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Long Distance Competition/Ultracycling, Randonneuring and Endurance Cycling Do you enjoy centuries, double centuries, brevets, randonnees, and 24-hour time trials? Share ride reports, and exchange training, equipment, and nutrition information specific to long distance cycling. This isn't for tours, this is for endurance events cycling

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Old 11-30-17, 03:59 PM   #1
twodownzero
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Starting from scratch: building a new bicycle for randonneuring

I've been PMing with a few folks about their bikes, but I'd like to start a discussion in the open forum here.

Just by way of background, I have two bikes. One is a carbon frame from Ribble that I got on clearance and built into a 19 pound road bike. It has an Ultegra triple groupset that has a combination of 6600 shifters with the remainder of the 6700 group. The wheels are Shimano RS-80s that I got used. It only fits 23mm tires and has rim brakes. The fit on this bike is very aggressive and while I can and do ride it for a few hours at a time, I don't think I'd want to do more than a 200k on it. I seldom ride it but I did put a few thousand miles on it over the past 6 years since I built it.

My second bike is a 2015 Surly Disc Trucker that I built myself from a frameset. It has a Shimano 105 5700 group except for the crank, which is a 48/36/26 trekking triple. The wheels were hand built by a local shop with a Shimano Alfine front dynamo and XT rear hub, 32 straight gauge spokes, and unknown rims. I recently bought a scale and weighed it with my usual seat bag, bottle cages but no bottles, fenders, pedals, computer, dyno lights, and a fuel tank bag on the top tube, and it was 16.3 kg (35.8 pounds). The fit is quite relaxed on this bike with something like 50mm of headset spacers and the bars relatively flat with the saddle. My fitness is quite a bit better so I could probably stand to adjust this slightly and have a bit of drop. I completed a 200k on this bike in September with 3300 feet of climbing and I ride it 3-400 miles a month. It has 26x1.6" tires and is very comfortable other than the weight when climbing.

I'm considering building another bicycle to bridge the gap between these two. Honestly, I didn't pay quite enough attention to weight on my Surly build and it's probably carrying an extra ~5 pounds as a result, but the frameset is also 3 or so pounds heavier than a high end custom steel frameset. I intend to ride this bicycle on a SR series in 2018 and on PBP in 2019.

I want to build a bicycle that has:
26 (559) wheels
disc brakes
(probably) steel frame and fork
1.5"+ tires (probably going to use the Compass 26x1.8"), probably tubeless
dynamo lights and fenders
low trail fork and set up for a front rack + bag
(maybe) travel couplers

These are pretty much non-negotiable. I want to do 26" wheels because I ride a 50cm bike and I fit better on the smaller wheels. 650b or 700c will be too many geometry compromises for my taste and too much toe overlap.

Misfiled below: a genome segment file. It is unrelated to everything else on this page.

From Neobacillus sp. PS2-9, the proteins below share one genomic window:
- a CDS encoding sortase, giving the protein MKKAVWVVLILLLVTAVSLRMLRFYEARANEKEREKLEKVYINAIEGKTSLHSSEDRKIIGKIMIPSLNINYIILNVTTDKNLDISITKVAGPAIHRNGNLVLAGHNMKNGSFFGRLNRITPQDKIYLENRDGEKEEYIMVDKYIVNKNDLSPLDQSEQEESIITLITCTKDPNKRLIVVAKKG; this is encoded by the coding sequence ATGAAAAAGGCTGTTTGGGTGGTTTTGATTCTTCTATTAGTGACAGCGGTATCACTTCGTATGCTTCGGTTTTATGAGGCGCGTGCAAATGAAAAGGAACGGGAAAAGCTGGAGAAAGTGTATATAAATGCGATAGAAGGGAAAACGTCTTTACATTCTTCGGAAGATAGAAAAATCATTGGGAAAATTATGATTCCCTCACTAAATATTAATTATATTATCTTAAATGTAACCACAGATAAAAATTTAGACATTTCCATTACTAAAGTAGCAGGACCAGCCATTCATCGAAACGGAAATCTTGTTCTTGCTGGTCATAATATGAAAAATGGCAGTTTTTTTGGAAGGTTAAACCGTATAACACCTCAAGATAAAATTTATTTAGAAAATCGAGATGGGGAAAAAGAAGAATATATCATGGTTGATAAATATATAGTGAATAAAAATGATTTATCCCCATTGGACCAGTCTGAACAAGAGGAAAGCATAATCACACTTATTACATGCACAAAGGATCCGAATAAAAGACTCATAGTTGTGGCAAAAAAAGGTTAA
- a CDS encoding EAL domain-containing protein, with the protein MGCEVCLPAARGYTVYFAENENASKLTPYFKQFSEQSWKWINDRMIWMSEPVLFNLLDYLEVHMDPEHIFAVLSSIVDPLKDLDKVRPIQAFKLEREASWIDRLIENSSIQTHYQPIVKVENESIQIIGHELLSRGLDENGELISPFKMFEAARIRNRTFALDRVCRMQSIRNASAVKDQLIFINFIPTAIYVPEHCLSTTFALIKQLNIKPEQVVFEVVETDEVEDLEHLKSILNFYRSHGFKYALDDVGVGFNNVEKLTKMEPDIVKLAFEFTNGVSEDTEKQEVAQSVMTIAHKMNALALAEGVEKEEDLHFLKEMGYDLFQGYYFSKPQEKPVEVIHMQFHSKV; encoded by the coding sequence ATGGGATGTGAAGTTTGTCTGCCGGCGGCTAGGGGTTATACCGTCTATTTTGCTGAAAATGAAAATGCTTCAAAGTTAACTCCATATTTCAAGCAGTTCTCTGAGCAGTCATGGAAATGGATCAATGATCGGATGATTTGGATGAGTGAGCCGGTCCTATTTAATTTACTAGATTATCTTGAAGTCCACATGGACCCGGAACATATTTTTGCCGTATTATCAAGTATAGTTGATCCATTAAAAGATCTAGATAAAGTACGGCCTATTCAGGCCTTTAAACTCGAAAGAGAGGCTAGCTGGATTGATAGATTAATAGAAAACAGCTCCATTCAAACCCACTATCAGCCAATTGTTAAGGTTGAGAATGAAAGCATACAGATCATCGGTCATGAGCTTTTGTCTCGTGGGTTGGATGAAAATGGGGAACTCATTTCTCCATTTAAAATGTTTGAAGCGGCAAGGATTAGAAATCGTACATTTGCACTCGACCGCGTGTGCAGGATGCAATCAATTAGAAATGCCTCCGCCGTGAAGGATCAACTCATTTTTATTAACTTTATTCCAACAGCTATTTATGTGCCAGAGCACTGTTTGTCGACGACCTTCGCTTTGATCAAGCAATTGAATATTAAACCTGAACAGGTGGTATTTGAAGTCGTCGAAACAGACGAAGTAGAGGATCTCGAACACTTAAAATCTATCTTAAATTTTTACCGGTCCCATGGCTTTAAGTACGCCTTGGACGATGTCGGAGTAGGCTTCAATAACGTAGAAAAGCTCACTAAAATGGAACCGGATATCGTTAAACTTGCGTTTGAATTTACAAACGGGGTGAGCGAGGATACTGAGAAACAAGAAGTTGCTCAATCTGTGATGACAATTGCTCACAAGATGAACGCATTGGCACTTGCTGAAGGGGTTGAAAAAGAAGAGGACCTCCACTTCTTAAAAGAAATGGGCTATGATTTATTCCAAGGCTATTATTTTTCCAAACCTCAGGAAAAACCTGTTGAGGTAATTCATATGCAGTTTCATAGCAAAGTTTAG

What I am interested in suggestions for are lightweight 559 rims. How light is too light on the wheels? My current wheels are too heavy, but with 26" mountain bikes going by the wayside, options are limited. I want brute force durability, but I weigh 155 pounds, so I don't need extreme overkill, either! I am thinking 32 spoke, but light. What rims should I use?

Who would you consider for the frame? Options I've considered are Waterford/Gunnar, R+E Cycles, Lynskey, Elephant, or possibly something full custom where I meet with the builder in person. Are there any others I should consider that you'd like to suggest?

Is it worth it to build a bike from scratch just to save ~7 pounds of weight? Ideally it would have shorter chainstays, low trial geometry, a mini front rack, but otherwise, my vision is for it to be pretty similar to my Surly. I love the fit of my Surly now, so it'd be hard to part with it, but it's really going to be somewhat redundant in my stable if I build a specialized randonnuering bike.

If I don't build a new bike, I would consider replacing my spokes + rims with lighter ones, running lighter tires, and generally trimming off the excess fat, but of course I want another bike, so I can't help but ask.

Thanks
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Old 12-02-17, 08:44 AM   #2
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I would look at Albion bikes Privateer, Not 26r but looks good.
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Old 12-02-17, 09:09 AM   #3
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I would look at Albion bikes Privateer, Not 26r but looks good.
This is a rim brake, 700c bicycle, aka, something that I am NOT interested in at all for this bike. Disc brakes and 559 wheels are non-negotiable.
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Old 12-02-17, 10:29 AM   #4
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Quote:
Originally Posted by twodownzero View Post

I want to build a bicycle that has:
26 (559) wheels
disc brakes
(probably) steel frame and fork